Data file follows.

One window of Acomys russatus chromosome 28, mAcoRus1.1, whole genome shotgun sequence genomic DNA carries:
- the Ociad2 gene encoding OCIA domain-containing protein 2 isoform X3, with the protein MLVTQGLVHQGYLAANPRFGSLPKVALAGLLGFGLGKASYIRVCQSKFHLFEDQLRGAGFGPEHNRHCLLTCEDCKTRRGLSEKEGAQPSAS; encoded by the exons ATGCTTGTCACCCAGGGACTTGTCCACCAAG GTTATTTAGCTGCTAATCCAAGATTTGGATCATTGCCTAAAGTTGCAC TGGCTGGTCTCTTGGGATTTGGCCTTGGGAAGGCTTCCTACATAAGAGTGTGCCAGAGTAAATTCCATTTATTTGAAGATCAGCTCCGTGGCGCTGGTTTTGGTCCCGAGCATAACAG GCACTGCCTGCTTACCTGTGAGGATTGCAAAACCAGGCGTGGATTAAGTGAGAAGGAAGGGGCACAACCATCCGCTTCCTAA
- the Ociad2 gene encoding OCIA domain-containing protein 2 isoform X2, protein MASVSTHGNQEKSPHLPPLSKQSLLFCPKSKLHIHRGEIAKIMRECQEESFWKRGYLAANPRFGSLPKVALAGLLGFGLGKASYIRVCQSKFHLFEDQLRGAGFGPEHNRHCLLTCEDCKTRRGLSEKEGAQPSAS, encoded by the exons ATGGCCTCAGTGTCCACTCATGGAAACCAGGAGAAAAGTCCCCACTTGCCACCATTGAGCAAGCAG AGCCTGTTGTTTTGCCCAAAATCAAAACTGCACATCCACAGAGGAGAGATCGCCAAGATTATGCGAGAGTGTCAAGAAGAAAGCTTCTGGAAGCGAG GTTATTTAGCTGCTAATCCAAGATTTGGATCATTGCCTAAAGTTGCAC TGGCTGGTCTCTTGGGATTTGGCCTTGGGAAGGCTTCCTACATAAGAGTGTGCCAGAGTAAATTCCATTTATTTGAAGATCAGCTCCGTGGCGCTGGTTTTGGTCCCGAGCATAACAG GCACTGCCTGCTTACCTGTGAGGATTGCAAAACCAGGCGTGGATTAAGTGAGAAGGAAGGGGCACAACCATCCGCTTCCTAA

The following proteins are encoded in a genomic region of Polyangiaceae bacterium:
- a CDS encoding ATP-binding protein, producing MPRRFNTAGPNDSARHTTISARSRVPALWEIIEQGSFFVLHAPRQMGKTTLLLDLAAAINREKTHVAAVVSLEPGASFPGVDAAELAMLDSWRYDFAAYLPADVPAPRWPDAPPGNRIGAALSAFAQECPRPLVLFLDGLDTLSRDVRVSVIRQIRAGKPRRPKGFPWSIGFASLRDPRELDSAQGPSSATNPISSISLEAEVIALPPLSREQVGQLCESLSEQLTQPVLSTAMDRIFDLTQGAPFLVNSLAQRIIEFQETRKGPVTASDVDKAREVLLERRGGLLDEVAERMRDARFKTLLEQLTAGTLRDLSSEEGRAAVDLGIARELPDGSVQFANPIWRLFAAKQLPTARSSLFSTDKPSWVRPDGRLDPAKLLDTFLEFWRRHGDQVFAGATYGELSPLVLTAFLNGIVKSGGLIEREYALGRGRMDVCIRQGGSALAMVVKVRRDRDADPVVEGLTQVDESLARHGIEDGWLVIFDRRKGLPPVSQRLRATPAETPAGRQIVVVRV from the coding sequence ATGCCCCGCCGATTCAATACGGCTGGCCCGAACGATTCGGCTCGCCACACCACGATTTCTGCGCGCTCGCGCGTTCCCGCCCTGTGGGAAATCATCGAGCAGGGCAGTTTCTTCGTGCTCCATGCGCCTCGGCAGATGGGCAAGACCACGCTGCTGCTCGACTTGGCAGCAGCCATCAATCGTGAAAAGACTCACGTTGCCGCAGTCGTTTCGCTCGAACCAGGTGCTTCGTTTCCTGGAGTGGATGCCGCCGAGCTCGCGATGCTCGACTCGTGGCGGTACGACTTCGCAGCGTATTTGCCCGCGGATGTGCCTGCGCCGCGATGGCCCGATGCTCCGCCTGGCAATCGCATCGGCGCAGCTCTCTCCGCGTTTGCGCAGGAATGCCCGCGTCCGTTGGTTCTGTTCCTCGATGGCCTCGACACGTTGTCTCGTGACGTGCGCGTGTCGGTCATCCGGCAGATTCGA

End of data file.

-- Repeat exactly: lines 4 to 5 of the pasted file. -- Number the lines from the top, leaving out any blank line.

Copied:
The following proteins are encoded in a genomic region of Polyangiaceae bacterium:
- a CDS encoding ATP-binding protein, producing MPRRFNTAGPNDSARHTTISARSRVPALWEIIEQGSFFVLHAPRQMGKTTLLLDLAAAINREKTHVAAVVSLEPGASFPGVDAAELAMLDSWRYDFAAYLPADVPAPRWPDAPPGNRIGAALSAFAQECPRPLVLFLDGLDTLSRDVRVSVIRQIRAGKPRRPKGFPWSIGFASLRDPRELDSAQGPSSATNPISSISLEAEVIALPPLSREQVGQLCESLSEQLTQPVLSTAMDRIFDLTQGAPFLVNSLAQRIIEFQETRKGPVTASDVDKAREVLLERRGGLLDEVAERMRDARFKTLLEQLTAGTLRDLSSEEGRAAVDLGIARELPDGSVQFANPIWRLFAAKQLPTARSSLFSTDKPSWVRPDGRLDPAKLLDTFLEFWRRHGDQVFAGATYGELSPLVLTAFLNGIVKSGGLIEREYALGRGRMDVCIRQGGSALAMVVKVRRDRDADPVVEGLTQVDESLARHGIEDGWLVIFDRRKGLPPVSQRLRATPAETPAGRQIVVVRV from the coding sequence ATGCCCCGCCGATTCAATACGGCTGGCCCGAACGATTCGGCTCGCCACACCACGATTTCTGCGCGCTCGCGCGTTCCCGCCCTGTGGGAAATCATCGAGCAGGGCAGTTTCTTCGTGCTCCATGCGCCTCGGCAGATGGGCAAGACCACGCTGCTGCTCGACTTGGCAGCAGCCATCAATCGTGAAAAGACTCACGTTGCCGCAGTCGTTTCGCTCGAACCAGGTGCTTCGTTTCCTGGAGTGGATGCCGCCGAGCTCGCGATGCTCGACTCGTGGCGGTACGACTTCGCAGCGTATTTGCCCGCGGATGTGCCTGCGCCGCGATGGCCCGATGCTCCGCCTGGCAATCGCATCGGCGCAGCTCTCTCCGCGTTTGCGCAGGAATGCCCGCGTCCGTTGGTTCTGTTCCTCGATGGCCTCGACACGTTGTCTCGTGACGTGCGCGTGTCGGTCATCCGGCAGATTCGA